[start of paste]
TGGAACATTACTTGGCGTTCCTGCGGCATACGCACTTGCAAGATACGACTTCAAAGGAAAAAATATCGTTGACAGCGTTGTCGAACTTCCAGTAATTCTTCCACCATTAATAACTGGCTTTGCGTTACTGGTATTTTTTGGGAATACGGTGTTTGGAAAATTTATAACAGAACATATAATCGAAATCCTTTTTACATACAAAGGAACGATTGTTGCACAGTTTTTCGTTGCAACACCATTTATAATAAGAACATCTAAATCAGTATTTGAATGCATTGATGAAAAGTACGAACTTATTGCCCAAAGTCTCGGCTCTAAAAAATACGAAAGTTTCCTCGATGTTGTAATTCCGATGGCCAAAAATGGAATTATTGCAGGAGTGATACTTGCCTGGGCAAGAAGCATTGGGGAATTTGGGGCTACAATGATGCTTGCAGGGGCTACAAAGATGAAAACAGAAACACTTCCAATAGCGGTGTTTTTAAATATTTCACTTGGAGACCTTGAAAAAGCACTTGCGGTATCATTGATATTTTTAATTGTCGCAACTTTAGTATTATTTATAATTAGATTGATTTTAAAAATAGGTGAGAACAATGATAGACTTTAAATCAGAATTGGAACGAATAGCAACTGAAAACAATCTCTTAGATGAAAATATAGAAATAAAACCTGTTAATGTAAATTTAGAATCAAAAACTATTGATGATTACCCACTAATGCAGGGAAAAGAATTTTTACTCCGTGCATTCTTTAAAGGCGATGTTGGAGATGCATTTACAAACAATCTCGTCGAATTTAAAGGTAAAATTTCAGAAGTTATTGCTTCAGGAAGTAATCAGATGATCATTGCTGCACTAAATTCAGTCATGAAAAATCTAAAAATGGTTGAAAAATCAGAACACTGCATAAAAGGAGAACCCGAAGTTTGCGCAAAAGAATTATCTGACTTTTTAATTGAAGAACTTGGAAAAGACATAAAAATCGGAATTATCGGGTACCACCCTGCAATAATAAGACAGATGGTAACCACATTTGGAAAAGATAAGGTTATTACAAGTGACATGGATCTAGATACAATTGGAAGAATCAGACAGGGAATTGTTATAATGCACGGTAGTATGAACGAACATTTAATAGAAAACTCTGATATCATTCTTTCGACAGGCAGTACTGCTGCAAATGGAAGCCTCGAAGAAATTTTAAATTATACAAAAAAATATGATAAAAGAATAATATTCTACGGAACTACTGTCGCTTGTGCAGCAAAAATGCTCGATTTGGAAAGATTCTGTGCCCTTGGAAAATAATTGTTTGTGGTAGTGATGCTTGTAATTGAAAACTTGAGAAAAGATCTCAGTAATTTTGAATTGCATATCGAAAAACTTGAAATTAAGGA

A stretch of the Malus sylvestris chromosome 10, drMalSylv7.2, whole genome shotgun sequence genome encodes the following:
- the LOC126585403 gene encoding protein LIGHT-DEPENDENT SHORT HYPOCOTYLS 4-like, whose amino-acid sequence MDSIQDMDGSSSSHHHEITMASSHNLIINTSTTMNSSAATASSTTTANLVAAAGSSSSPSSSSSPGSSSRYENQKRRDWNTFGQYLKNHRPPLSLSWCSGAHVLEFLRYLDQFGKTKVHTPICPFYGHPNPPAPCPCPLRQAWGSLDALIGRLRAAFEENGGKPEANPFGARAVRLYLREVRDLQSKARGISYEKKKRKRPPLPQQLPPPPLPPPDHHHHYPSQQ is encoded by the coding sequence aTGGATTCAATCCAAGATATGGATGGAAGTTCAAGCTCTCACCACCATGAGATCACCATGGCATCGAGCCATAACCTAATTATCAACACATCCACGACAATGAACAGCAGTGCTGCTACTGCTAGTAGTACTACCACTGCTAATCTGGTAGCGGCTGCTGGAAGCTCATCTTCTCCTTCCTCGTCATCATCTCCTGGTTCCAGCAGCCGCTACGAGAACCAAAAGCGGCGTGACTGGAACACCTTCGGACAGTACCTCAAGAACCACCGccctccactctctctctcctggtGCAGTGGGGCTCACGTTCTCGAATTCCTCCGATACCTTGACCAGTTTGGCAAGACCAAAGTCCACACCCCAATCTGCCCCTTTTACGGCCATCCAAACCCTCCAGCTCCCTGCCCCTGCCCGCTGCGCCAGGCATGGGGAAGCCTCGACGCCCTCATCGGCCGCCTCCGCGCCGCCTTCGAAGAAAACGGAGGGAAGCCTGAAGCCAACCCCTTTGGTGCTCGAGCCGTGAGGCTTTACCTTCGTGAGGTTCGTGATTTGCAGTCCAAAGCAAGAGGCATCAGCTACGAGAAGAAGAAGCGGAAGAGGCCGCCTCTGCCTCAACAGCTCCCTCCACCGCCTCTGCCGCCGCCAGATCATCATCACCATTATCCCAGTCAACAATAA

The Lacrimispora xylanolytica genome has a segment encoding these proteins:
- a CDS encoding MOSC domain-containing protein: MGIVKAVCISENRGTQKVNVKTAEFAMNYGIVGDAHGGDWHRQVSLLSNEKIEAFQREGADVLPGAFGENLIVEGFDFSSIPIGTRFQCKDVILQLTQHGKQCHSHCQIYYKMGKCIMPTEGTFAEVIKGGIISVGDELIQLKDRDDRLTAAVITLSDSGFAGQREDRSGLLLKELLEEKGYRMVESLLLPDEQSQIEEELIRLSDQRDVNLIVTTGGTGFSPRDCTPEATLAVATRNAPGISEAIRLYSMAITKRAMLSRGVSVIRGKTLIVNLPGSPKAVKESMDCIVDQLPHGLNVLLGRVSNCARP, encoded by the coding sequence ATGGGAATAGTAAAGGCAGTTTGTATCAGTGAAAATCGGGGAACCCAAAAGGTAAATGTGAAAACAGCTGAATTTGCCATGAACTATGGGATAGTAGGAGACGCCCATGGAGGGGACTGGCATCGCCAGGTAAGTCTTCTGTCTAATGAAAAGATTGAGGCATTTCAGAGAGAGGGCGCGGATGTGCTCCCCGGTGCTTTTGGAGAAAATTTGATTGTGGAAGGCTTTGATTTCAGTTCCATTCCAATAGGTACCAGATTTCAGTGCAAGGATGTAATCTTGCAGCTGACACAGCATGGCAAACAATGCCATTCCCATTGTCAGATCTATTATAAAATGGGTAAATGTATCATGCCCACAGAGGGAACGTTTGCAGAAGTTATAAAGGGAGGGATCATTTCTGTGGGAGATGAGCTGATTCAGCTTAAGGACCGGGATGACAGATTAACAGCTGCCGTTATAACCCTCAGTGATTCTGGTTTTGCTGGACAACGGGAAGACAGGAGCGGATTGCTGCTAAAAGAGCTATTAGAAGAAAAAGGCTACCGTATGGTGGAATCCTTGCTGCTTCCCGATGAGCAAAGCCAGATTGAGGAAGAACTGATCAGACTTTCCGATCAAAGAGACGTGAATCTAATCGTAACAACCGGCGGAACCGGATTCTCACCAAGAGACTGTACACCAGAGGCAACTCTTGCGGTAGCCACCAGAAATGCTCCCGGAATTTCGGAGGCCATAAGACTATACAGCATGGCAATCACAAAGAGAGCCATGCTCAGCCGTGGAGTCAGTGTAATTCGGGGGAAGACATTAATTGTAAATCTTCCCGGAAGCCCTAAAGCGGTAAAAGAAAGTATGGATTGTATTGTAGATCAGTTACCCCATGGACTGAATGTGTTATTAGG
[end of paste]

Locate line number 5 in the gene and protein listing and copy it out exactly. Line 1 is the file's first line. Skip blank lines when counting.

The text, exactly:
- a CDS encoding MOSC domain-containing protein: MGIVKAVCISENRGTQKVNVKTAEFAMNYGIVGDAHGGDWHRQVSLLSNEKIEAFQREGADVLPGAFGENLIVEGFDFSSIPIGTRFQCKDVILQLTQHGKQCHSHCQIYYKMGKCIMPTEGTFAEVIKGGIISVGDELIQLKDRDDRLTAAVITLSDSGFAGQREDRSGLLLKELLEEKGYRMVESLLLPDEQSQIEEELIRLSDQRDVNLIVTTGGTGFSPRDCTPEATLAVATRNAPGISEAIRLYSMAITKRAMLSRGVSVIRGKTLIVNLPGSPKAVKESMDCIVDQLPHGLNVLLGRVSNCARP, encoded by the coding sequence ATGGGAATAGTAAAGGCAGTTTGTATCAGTGAAAATCGGGGAACCCAAAAGGTAAATGTGAAAACAGCTGAATTTGCCATGAACTATGGGATAGTAGGAGACGCCCATGGAGGGGACTGGCATCGCCAGGTAAGTCTTCTGTCTAATGAAAAGATTGAGGCATTTCAGAGAGAGGGCGCGGATGTGCTCCCCGGTGCTTTTGGAGAAAATTTGATTGTGGAAGGCTTTGATTTCAGTTCCATTCCAATAGGTACCAGATTTCAGTGCAAGGATGTAATCTTGCAGCTGACACAGCATGGCAAACAATGCCATTCCCATTGTCAGATCTATTATAAAATGGGTAAATGTATCATGCCCACAGAGGGAACGTTTGCAGAAGTTATAAAGGGAGGGATCATTTCTGTGGGAGATGAGCTGATTCAGCTTAAGGACCGGGATGACAGATTAACAGCTGCCGTTATAACCCTCAGTGATTCTGGTTTTGCTGGACAACGGGAAGACAGGAGCGGATTGCTGCTAAAAGAGCTATTAGAAGAAAAAGGCTACCGTATGGTGGAATCCTTGCTGCTTCCCGATGAGCAAAGCCAGATTGAGGAAGAACTGATCAGACTTTCCGATCAAAGAGACGTGAATCTAATCGTAACAACCGGCGGAACCGGATTCTCACCAAGAGACTGTACACCAGAGGCAACTCTTGCGGTAGCCACCAGAAATGCTCCCGGAATTTCGGAGGCCATAAGACTATACAGCATGGCAATCACAAAGAGAGCCATGCTCAGCCGTGGAGTCAGTGTAATTCGGGGGAAGACATTAATTGTAAATCTTCCCGGAAGCCCTAAAGCGGTAAAAGAAAGTATGGATTGTATTGTAGATCAGTTACCCCATGGACTGAATGTGTTATTAGG